By Ziv Ben-Arie, Partner, Stephen Aroney, Partner, Daren Curry, Partner and Peter Meades, Partner.
The Lacrosse fire in Melbourne in November 2014, and the tragic Grenfell fire in London in June 2017, has lead to the NSW government following the lead of Queensland and passing the Building Products (Safety) Act 2017 (BPSA), which allows the government to declare a building product unsafe and ban it, investigate work using them and require repairs, and create various offences and liability on the part of persons involved.
The BPSA was assented to on 30 November 2017, and commenced on 18 December 2017. The BPSA also made certain changes to other legislation, which while detailed in the Historical Notes for those Acts are difficult to follow as Section 30C of the Interpretation Act 1987 (NSW) provides that an amending Act, or amending provision of an Act, is repealed on the day after the provision takes effect. The copy of the Bill as passed still includes all those changes, at Schedule 2.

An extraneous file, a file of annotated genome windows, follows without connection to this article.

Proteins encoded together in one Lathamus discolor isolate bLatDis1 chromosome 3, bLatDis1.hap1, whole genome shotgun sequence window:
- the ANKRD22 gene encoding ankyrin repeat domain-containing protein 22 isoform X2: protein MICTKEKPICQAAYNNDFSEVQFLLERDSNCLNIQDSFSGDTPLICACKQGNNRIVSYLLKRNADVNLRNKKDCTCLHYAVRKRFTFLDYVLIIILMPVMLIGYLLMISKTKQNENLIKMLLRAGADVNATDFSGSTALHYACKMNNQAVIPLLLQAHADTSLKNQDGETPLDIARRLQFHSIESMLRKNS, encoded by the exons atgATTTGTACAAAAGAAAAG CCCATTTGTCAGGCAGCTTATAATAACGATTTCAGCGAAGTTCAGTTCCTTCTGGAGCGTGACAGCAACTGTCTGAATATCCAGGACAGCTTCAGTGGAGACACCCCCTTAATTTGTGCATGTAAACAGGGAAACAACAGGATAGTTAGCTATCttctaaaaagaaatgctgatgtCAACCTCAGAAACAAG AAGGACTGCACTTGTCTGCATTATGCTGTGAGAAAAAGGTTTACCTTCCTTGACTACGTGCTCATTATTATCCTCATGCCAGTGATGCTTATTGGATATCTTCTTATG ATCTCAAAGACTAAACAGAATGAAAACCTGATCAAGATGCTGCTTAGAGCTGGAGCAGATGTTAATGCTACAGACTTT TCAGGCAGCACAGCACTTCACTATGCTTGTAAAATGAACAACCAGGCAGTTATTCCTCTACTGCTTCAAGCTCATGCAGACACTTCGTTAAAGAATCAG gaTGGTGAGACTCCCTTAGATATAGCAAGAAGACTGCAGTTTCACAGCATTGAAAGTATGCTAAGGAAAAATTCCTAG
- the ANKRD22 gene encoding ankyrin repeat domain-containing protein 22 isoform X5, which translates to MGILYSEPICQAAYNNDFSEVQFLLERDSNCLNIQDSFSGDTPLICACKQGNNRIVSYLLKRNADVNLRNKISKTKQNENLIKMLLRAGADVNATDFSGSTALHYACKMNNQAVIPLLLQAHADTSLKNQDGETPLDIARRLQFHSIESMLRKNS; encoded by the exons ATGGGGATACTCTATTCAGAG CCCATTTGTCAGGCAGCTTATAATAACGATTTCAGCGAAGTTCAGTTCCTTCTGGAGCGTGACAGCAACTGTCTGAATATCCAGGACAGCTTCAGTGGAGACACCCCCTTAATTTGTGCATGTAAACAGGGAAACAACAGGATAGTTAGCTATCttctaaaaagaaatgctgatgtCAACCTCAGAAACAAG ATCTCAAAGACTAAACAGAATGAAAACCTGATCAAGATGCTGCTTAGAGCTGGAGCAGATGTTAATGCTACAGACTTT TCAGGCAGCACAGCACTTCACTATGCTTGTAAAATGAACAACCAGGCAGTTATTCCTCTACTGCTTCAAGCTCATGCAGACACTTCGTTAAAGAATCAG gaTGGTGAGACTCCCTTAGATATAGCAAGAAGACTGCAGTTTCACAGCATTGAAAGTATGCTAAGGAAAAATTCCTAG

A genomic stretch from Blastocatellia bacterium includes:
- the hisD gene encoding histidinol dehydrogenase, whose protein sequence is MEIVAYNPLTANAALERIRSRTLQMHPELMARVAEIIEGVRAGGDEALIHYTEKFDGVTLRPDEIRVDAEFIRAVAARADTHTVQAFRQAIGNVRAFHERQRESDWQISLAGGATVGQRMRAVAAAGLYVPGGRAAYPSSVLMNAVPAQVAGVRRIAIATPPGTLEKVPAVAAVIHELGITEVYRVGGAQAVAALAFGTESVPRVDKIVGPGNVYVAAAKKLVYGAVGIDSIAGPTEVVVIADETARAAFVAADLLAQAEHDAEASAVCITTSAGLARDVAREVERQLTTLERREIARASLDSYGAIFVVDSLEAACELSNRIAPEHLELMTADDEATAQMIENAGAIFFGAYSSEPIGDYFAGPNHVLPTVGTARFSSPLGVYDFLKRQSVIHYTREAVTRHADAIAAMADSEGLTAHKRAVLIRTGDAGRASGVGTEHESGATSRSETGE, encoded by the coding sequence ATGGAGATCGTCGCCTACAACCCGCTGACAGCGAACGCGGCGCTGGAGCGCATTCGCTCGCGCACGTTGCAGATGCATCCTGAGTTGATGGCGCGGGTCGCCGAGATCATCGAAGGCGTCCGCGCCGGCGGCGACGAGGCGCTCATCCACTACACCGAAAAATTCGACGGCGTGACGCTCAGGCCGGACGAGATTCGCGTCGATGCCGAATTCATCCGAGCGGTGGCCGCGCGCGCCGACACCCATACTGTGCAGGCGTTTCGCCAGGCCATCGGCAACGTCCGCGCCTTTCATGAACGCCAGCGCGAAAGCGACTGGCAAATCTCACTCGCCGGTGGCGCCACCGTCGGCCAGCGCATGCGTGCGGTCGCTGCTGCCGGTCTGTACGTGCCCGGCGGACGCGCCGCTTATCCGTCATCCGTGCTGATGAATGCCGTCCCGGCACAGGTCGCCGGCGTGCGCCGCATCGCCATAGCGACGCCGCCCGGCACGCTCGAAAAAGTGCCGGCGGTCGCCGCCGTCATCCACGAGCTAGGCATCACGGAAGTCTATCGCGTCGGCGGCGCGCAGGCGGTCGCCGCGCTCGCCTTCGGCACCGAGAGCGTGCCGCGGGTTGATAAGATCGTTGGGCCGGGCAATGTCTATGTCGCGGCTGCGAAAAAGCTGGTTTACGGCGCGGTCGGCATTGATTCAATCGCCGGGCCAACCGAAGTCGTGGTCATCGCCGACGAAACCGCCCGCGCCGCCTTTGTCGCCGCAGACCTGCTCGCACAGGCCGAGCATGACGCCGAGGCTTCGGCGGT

Schedule 2.6 of the BPSA added to the definition of a “major defect” provided in Section 18E(4) of the Home Building Act 1989 (NSW) to include:
“the use of a building product (within the meaning of the Building Products (Safety) Act 2017) in contravention of that Act”
Schedule 1, Part 2 of the BPSA provides:
“The power to make a building product rectification order under this Act in respect of a building product used in a building extends to building products used in a building before the commencement of Part 4 of this Act.”
As such, once the Government issues an order under the BPSA, the use of that product will apparently be a major defect for work already undertaken (although the 6 year warranty period would still apply).
Owners corporations and home owners will need to be aware of this as the NSW government continues to deal with the problems arising from flammable cladding, and other unsafe building products, and starts to make use of the powers now available to it under the BPSA.